In Chinese mythology, Shennong (神農) is a deity credited with the creation of agriculture, the preservation of seeds, and irrigation, as well as the invention of the ax, well, and hoe. He is considered to be the father of traditional Chinese medicine, in part because of his detailed catalog containing 365 different botanical medicines.
Known for trying many of his own herbal cures, Shennong met an untimely death after ingesting a particularly poisonous plant. Also called Yán Dì (炎帝), he is the second of the “Three Kings,” a group of ancient, legendary emperor deities. He’s considered to be an ancestor of Huangdi (皇帝), the Yellow Emperor, perhaps even his father.
Shennong’s most common name is made up of the characters for “god” or “deity,” shén (神), and nóng (農), which means “peasant” or “farmer.” Therefore, Shénnóng literally means “farmer god.” He’s also known as Wǔgǔshén (五穀神), the “God of Five Grains,” or Wǔgǔxiāndì (五穀先帝), the “First God of the Five Grains.” Shennong is also thought to be Yán Dì (炎帝), the second of the three legendary kings of China. This title, however, is most commonly translated as “the Emperor of Fire.”
One of the most peculiar things about Shennong is that he’s “bull-headed.” In some artistic representations, he merely has horns or subtle bumps on his head, but in others, he literally has the head of a bull. Shennong is also said to have a forehead as hard as bronze, a skull as hard as iron, and a transparent stomach, which he used to observe how the herbs he ingested affected his body. He usually dresses in a simple robe made from leaves and foliage, sporting long hair and an overgrown beard, and is often depicted in his signature pose—sitting while munching on a branch.
Shennong is said to be the progeny of a beautiful princess and a dragon, though the names of his parents are not clear. Shennong is also believed to be the father or ancestor of Huangdi.
Although he’s arguably one of the most eccentric gods in the Chinese pantheon, Shennong is a beloved folk figure who is credited with the discovery of many herbs that are still used in traditional Chinese medicine today. Shennong also helped humans transition from a miserable diet of clams, meat, and fruit to a diet based on grains and vegetables. Through his self-administered herbal tests, he discovered tea—one of the most important plants in Chinese culture.
Shennong was born in what is modern-day Shaanxi province on the banks of the Jiang River, southwest of the Qi Mountains around 28 BCE. It was clear that there was something special about Shennong since the day he was born. The most obvious sign? He was born with two horns upon his head and a transparent stomach. Shennong gained the ability to talk within three days of his birth and could plow entire fields by himself by the age of three.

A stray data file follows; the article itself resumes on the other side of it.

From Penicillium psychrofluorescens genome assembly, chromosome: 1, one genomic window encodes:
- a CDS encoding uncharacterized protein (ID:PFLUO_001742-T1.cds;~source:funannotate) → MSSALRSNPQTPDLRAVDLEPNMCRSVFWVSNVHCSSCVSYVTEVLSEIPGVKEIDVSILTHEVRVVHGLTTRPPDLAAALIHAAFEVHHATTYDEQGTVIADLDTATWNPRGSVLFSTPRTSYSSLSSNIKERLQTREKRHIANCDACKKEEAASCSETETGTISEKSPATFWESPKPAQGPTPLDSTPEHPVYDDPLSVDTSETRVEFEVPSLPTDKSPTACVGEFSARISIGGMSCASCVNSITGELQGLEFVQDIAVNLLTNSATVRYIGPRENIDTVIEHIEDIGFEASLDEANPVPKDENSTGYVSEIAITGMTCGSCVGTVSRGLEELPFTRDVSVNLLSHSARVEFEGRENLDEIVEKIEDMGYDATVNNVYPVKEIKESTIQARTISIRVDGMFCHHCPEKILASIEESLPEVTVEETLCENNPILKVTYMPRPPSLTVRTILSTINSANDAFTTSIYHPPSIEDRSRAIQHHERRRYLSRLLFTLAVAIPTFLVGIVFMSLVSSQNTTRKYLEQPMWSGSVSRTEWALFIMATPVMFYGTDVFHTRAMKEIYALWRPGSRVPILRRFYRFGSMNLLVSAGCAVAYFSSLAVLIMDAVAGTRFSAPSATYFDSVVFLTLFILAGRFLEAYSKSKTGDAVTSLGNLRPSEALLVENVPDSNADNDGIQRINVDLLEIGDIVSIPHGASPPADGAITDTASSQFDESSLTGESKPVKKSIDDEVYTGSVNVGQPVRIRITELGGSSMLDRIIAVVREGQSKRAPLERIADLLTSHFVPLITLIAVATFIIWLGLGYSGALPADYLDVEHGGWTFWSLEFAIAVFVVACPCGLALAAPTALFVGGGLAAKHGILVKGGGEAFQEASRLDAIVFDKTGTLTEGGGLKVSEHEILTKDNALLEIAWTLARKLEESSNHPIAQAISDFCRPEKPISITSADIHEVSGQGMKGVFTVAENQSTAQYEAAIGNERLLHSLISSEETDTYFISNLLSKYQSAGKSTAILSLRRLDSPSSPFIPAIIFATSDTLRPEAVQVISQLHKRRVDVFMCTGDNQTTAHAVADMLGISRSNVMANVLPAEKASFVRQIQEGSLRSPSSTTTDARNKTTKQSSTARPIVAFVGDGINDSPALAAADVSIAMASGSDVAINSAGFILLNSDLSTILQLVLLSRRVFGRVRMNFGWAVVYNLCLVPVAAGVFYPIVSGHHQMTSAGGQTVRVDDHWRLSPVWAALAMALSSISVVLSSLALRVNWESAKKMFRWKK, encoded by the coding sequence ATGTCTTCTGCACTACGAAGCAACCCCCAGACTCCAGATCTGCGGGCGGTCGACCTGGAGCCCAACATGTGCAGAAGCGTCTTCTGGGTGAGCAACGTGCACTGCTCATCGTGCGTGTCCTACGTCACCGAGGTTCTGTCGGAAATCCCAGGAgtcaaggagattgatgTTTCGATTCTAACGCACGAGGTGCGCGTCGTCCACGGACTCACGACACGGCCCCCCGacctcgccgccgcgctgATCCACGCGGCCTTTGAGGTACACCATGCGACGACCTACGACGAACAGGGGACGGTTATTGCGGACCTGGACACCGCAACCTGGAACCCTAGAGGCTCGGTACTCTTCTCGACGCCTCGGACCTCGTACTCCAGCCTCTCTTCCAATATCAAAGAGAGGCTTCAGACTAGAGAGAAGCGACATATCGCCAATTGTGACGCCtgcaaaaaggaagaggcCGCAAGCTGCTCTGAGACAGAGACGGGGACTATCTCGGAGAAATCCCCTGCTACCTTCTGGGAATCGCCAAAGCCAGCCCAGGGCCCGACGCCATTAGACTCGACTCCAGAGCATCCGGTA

As Shennong grew older, he realized that most of the people in his village were sickly, weak, or starving and soon came to the conclusion that it was because they subsisted on a poor, scavenged diet of clams, fruit, and the occasional bit of meat. Deciding to help them, he put his transparent stomach to use and began eating all the different types of plants around him to experiment with their effects on his body.
Shennong categorized the plants into three different categories: superior (non-toxic and edible), medium (plants with mild ill-effects, but with medicinal use), and inferior (poisonous). After taking a year to try hundreds of different kinds of plants, Shennong shared his findings with his neighbors and taught them how to farm, so they would have a steady source of nutritious food. After learning to cultivate plants and medicinal herbs, the health of the villagers increased exponentially and they went on to share their newfound knowledge with neighboring towns.
Shennong’s contributions earned him a god-like status among the villagers. In some interpretations of his myth, he would later become known as Yan Di, or the “Emperor of Fire” (since fire was an important symbol to the people of his home village), who is considered to be one of the three mythological kings of China.
Death and Deification
Unfortunately, Shennong’s luck ran out when he ate a particularly poisonous plant that caused his intestines to rupture before he was able to drink an antidote. It is believed that he died in what is now known as “Shennong Cave.” As a reward for his selfless and heroic deeds, Shennong was awarded a place in the Jade Emperor’s heavenly court.
Even today, Shennong, popular among practitioners of traditional Chinese medicine and herbalists, is considered to be the patron god of farmers and rice merchants. Although it would be hard to find one of his temples in a city, shrines dedicated to Shennong can easily be found throughout the Chinese countryside.
Shennong’s birthday is celebrated on the 26th day of the fourth month of the lunar calendar with sacrifices of farm animals like sheep, oxen and pigs. In Hubei province, an area known for its wealth of natural resources, rare plants, and agriculture, there is a nature reserve named after the god called Shennongjia. There have even been sightings of a wild man or “yeti” in this park.
Shennong is also considered to be the author of the Shénnóng Běncǎo Jīng (神農本草經), or The Divine Farmer’s Herb-Root Classic, one of the first ever almanacs detailing the herbs used in Chinese medicine. Shennong also plays a significant role in the Yì Jīng (易經), or The Book of Changes.
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Storm, Caleb. “Shennong: The God-King of Chinese Medicine and Agriculture.” Ancient Origins. https://www.ancient-origins.net/myths-legends/shennong-god-king-chinese-medicine-and-agriculture-007760.
Wikipedia Contributors. “Shennong.” Wikipedia. https://en.wikipedia.org/wiki/Shennong.